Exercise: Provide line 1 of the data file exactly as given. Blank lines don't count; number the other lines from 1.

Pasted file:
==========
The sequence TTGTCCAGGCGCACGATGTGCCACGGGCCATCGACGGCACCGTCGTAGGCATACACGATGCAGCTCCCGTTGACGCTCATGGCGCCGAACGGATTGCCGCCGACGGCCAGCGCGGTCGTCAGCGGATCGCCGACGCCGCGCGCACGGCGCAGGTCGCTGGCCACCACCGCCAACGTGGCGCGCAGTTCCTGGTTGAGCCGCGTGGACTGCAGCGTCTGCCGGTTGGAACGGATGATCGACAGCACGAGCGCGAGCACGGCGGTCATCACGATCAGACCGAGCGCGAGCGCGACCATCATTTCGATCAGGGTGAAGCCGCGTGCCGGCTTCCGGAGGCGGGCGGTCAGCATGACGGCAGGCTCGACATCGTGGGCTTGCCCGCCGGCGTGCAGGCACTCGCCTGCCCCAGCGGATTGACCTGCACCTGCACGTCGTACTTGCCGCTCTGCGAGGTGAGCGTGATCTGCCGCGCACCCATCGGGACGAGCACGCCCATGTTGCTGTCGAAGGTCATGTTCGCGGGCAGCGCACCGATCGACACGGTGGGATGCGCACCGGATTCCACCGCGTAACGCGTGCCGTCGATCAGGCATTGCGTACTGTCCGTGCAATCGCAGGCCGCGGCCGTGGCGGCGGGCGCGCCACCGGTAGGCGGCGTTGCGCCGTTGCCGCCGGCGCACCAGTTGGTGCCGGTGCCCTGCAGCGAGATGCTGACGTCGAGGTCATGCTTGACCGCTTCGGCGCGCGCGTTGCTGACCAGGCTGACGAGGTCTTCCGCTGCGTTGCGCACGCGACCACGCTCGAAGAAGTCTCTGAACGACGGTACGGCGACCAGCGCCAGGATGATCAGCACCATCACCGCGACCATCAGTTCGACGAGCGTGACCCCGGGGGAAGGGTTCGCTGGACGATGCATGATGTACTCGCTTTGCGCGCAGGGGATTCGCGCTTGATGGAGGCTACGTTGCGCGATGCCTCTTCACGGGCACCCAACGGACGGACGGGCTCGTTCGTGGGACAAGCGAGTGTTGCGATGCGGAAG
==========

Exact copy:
The sequence TTGTCCAGGCGCACGATGTGCCACGGGCCATCGACGGCACCGTCGTAGGCATACACGATGCAGCTCCCGTTGACGCTCATGGCGCCGAACGGATTGCCGCCGACGGCCAGCGCGGTCGTCAGCGGATCGCCGACGCCGCGCGCACGGCGCAGGTCGCTGGCCACCACCGCCAACGTGGCGCGCAGTTCCTGGTTGAGCCGCGTGGACTGCAGCGTCTGCCGGTTGGAACGGATGATCGACAGCACGAGCGCGAGCACGGCGGTCATCACGATCAGACCGAGCGCGAGCGCGACCATCATTTCGATCAGGGTGAAGCCGCGTGCCGGCTTCCGGAGGCGGGCGGTCAGCATGACGGCAGGCTCGACATCGTGGGCTTGCCCGCCGGCGTGCAGGCACTCGCCTGCCCCAGCGGATTGACCTGCACCTGCACGTCGTACTTGCCGCTCTGCGAGGTGAGCGTGATCTGCCGCGCACCCATCGGGACGAGCACGCCCATGTTGCTGTCGAAGGTCATGTTCGCGGGCAGCGCACCGATCGACACGGTGGGATGCGCACCGGATTCCACCGCGTAACGCGTGCCGTCGATCAGGCATTGCGTACTGTCCGTGCAATCGCAGGCCGCGGCCGTGGCGGCGGGCGCGCCACCGGTAGGCGGCGTTGCGCCGTTGCCGCCGGCGCACCAGTTGGTGCCGGTGCCCTGCAGCGAGATGCTGACGTCGAGGTCATGCTTGACCGCTTCGGCGCGCGCGTTGCTGACCAGGCTGACGAGGTCTTCCGCTGCGTTGCGCACGCGACCACGCTCGAAGAAGTCTCTGAACGACGGTACGGCGACCAGCGCCAGGATGATCAGCACCATCACCGCGACCATCAGTTCGACGAGCGTGACCCCGGGGGAAGGGTTCGCTGGACGATGCATGATGTACTCGCTTTGCGCGCAGGGGATTCGCGCTTGATGGAGGCTACGTTGCGCGATGCCTCTTCACGGGCACCCAACGGACGGACGGGCTCGTTCGTGGGACAAGCGAGTGTTGCGATGCGGAAG